new assets are often associated with much uncertainty, especially because they do not have a
long track record. Belief disagreements come as a natural by-product of this uncertainty and
change the implicatio ...
Dark pools in European equity markets
... orders to buy or sell at different prices.
Dark pools have grown in response to investors’ demands for protection against
information leakage in a rapidly changing trading environment. Regulation making
more pre-trade transparency mandatory on the majority of European equity trading
venues (MiFID I) ...
Growth Options, Limited Risk Sharing, and Asset Prices
... assets associated with innovations such as blueprints and research and development (R&D) projects. The
investment decision is an option that the firm exercises optimally only when it receives an investment
opportunity. Their investment opportunities arrive randomly over time and are subject to firm- ...
Trading Volume Reaction to the Earnings Reconciliation from IFRS
... accounting, the value-relevance literature’s reported associations between accounting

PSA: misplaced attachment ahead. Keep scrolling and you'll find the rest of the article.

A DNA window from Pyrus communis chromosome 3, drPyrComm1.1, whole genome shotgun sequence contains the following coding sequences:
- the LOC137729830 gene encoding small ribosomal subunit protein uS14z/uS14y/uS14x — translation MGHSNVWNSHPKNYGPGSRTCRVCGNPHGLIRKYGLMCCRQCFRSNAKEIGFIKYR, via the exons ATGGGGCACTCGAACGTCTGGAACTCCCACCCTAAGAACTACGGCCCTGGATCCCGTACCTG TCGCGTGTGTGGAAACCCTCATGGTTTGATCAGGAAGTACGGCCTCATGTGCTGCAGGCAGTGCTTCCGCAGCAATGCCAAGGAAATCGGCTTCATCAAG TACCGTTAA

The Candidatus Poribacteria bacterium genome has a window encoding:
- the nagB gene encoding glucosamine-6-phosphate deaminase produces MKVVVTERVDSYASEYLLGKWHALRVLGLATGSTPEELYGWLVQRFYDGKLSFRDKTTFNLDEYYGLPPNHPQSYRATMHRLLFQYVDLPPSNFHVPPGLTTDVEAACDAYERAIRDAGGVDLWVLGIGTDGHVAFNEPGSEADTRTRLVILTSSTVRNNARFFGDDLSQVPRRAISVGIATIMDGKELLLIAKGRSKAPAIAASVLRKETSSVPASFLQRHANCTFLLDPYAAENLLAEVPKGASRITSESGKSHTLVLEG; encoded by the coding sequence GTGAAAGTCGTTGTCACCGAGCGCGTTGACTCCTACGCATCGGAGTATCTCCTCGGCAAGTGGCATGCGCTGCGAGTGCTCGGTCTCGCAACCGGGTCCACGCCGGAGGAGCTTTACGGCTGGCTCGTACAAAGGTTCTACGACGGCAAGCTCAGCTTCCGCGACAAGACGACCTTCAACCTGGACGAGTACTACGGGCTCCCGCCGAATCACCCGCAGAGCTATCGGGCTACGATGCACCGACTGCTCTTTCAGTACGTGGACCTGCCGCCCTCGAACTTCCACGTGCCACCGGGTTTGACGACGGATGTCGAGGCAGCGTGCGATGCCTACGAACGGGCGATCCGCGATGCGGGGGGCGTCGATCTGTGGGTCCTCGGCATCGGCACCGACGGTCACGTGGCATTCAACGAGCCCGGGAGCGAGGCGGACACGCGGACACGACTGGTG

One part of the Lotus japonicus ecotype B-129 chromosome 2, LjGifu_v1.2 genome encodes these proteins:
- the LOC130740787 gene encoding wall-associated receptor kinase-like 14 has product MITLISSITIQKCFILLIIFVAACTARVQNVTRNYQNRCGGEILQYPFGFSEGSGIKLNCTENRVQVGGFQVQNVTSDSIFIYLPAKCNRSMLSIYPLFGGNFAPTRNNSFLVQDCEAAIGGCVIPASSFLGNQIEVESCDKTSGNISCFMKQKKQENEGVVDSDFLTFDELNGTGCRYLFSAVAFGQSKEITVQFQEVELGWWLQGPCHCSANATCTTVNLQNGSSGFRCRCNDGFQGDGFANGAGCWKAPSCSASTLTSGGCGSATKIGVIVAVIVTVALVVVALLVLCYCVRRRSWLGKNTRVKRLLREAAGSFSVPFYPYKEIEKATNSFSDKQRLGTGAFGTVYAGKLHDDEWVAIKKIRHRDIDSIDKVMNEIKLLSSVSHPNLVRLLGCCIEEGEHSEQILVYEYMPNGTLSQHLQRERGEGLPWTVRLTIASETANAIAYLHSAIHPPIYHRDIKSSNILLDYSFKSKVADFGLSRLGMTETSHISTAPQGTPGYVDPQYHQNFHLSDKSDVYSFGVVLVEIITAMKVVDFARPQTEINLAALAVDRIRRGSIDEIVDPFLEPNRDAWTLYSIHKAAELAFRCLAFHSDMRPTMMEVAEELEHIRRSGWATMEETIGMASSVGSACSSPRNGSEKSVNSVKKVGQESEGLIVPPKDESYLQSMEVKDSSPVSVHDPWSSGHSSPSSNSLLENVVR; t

numbers and common equity valuations have limited implications or inferences for
standard setting: they are mere associations.” On the contrary, the short-term reaction
study of trading volume enables us to directl ...
Decimalization, trading costs, and information transmission between
... the effect of an increase in tick size of S&P 500 futures. They find
increases in the S&P 500 futures bid–ask spreads, but the spreads
remain low relative to those of S&P 500 ETFs, which is consistent with
the empirical results here. DeJong and Donders (1998) examine the relations between futures, o ...
2 - Goethe-Universität
... the securities markets
(bonds, and stocks).
• An investor will only pay a
price that reflects the
average quality of firms.
• Bad firms are happy to
take loans from investors.
• Good firms are not willing